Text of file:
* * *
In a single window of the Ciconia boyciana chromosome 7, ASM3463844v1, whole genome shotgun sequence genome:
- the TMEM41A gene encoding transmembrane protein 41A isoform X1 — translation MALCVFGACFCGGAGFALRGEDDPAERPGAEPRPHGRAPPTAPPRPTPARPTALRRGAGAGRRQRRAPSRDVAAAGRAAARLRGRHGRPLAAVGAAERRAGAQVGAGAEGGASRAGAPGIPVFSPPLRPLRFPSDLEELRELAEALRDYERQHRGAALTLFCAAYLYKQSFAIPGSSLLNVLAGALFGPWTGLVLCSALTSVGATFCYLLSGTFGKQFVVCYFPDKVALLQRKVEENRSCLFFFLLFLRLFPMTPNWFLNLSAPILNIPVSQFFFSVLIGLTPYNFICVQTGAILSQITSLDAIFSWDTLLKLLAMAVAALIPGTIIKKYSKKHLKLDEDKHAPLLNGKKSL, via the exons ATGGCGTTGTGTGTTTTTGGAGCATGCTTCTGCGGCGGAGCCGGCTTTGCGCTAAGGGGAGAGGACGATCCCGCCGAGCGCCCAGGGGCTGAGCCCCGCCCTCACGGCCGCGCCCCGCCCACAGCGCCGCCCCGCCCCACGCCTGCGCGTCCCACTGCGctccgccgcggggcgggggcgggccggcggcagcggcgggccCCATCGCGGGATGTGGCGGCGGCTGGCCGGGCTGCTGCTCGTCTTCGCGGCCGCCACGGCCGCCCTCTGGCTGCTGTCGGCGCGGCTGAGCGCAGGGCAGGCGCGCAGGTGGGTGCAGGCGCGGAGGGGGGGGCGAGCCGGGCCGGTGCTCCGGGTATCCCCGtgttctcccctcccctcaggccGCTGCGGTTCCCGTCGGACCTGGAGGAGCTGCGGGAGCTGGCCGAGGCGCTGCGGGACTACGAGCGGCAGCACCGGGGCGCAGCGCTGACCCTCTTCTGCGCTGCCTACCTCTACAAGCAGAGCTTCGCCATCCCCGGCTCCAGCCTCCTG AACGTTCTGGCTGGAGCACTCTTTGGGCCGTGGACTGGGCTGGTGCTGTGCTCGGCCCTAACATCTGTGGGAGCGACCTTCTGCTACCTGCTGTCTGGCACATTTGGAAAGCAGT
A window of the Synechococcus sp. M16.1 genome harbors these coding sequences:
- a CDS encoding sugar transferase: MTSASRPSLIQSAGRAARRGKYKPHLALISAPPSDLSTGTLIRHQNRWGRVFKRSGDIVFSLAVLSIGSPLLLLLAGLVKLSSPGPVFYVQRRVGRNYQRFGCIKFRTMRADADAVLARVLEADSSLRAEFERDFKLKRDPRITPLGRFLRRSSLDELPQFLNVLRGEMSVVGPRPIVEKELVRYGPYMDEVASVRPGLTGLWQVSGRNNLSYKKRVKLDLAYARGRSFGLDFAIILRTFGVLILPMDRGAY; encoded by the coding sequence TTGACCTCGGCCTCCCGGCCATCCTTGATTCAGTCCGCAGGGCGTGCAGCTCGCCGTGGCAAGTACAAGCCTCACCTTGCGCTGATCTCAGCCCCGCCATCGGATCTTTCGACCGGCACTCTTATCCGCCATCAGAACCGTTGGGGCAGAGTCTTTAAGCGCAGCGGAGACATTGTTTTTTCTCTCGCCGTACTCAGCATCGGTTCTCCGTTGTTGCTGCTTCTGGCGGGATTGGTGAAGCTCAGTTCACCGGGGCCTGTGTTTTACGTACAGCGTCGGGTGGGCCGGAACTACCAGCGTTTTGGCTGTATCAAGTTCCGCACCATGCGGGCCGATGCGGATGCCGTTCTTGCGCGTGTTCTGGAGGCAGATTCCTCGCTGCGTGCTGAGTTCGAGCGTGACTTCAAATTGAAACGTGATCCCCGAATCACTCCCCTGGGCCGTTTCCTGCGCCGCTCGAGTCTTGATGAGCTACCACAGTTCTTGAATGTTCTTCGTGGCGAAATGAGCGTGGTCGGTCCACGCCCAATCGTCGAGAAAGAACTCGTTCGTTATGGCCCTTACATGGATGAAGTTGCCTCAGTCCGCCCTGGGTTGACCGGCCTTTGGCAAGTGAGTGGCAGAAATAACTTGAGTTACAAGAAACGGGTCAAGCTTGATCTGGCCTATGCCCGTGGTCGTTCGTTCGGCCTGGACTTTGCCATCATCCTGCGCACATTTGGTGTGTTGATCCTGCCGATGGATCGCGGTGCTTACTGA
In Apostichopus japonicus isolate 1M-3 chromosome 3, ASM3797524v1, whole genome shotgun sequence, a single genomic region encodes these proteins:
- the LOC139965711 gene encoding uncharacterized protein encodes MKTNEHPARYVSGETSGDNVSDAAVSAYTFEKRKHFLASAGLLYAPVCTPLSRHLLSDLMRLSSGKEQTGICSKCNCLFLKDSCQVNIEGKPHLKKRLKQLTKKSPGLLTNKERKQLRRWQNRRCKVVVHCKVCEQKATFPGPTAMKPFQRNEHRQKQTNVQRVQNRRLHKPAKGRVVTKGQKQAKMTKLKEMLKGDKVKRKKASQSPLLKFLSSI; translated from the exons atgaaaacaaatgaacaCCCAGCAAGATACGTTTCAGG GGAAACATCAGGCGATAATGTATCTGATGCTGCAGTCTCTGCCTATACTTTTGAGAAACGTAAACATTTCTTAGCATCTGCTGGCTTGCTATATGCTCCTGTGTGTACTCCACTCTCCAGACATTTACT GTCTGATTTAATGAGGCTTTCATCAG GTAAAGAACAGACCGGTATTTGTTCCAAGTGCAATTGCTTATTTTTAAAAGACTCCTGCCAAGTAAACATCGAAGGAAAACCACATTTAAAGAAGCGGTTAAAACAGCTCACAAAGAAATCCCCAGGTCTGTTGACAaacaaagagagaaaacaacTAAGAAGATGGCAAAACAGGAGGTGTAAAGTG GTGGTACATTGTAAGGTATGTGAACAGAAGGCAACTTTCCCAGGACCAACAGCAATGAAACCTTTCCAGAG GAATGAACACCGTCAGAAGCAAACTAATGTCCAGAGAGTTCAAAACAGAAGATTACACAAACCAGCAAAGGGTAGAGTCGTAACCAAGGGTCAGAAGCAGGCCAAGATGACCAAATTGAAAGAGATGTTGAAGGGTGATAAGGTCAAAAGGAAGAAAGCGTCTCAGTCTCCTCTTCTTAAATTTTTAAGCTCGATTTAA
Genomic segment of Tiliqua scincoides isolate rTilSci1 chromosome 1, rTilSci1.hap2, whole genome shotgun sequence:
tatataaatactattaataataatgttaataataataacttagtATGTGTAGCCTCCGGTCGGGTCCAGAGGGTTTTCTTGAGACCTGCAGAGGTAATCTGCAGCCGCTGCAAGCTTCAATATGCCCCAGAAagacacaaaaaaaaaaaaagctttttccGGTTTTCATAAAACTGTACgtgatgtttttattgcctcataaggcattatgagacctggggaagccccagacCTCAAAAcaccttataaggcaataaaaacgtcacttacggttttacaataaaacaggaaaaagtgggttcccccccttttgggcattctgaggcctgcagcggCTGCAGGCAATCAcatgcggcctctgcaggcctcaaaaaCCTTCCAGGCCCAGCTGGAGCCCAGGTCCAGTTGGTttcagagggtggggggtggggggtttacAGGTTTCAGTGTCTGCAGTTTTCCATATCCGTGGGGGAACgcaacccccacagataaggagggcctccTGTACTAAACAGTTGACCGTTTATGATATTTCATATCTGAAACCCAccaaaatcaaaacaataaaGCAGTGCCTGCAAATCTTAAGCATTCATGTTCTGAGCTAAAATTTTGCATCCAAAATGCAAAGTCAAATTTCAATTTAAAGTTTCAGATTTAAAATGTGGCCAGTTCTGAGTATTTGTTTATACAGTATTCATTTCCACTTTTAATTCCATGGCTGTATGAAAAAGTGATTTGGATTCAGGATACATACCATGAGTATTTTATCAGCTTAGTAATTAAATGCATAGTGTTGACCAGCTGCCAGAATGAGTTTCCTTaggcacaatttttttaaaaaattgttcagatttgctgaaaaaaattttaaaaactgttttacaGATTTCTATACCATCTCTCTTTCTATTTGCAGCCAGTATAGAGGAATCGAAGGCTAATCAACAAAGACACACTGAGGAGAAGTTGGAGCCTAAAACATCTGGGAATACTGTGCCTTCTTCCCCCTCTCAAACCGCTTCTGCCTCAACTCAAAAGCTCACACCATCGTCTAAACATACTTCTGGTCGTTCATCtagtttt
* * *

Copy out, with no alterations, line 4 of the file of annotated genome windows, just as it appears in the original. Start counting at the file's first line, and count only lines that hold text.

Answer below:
- a CDS encoding sugar transferase: MTSASRPSLIQSAGRAARRGKYKPHLALISAPPSDLSTGTLIRHQNRWGRVFKRSGDIVFSLAVLSIGSPLLLLLAGLVKLSSPGPVFYVQRRVGRNYQRFGCIKFRTMRADADAVLARVLEADSSLRAEFERDFKLKRDPRITPLGRFLRRSSLDELPQFLNVLRGEMSVVGPRPIVEKELVRYGPYMDEVASVRPGLTGLWQVSGRNNLSYKKRVKLDLAYARGRSFGLDFAIILRTFGVLILPMDRGAY; encoded by the coding sequence TTGACCTCGGCCTCCCGGCCATCCTTGATTCAGTCCGCAGGGCGTGCAGCTCGCCGTGGCAAGTACAAGCCTCACCTTGCGCTGATCTCAGCCCCGCCATCGGATCTTTCGACCGGCACTCTTATCCGCCATCAGAACCGTTGGGGCAGAGTCTTTAAGCGCAGCGGAGACATTGTTTTTTCTCTCGCCGTACTCAGCATCGGTTCTCCGTTGTTGCTGCTTCTGGCGGGATTGGTGAAGCTCAGTTCACCGGGGCCTGTGTTTTACGTACAGCGTCGGGTGGGCCGGAACTACCAGCGTTTTGGCTGTATCAAGTTCCGCACCATGCGGGCCGATGCGGATGCCGTTCTTGCGCGTGTTCTGGAGGCAGATTCCTCGCTGCGTGCTGAGTTCGAGCGTGACTTCAAATTGAAACGTGATCCCCGAATCACTCCCCTGGGCCGTTTCCTGCGCCGCTCGAGTCTTGATGAGCTACCACAGTTCTTGAATGTTCTTCGTGGCGAAATGAGCGTGGTCGGTCCACGCCCAATCGTCGAGAAAGAACTCGTTCGTTATGGCCCTTACATGGATGAAGTTGCCTCAGTCCGCCCTGGGTTGACCGGCCTTTGGCAAGTGAGTGGCAGAAATAACTTGAGTTACAAGAAACGGGTCAAGCTTGATCTGGCCTATGCCCGTGGTCGTTCGTTCGGCCTGGACTTTGCCATCATCCTGCGCACATTTGGTGTGTTGATCCTGCCGATGGATCGCGGTGCTTACTGA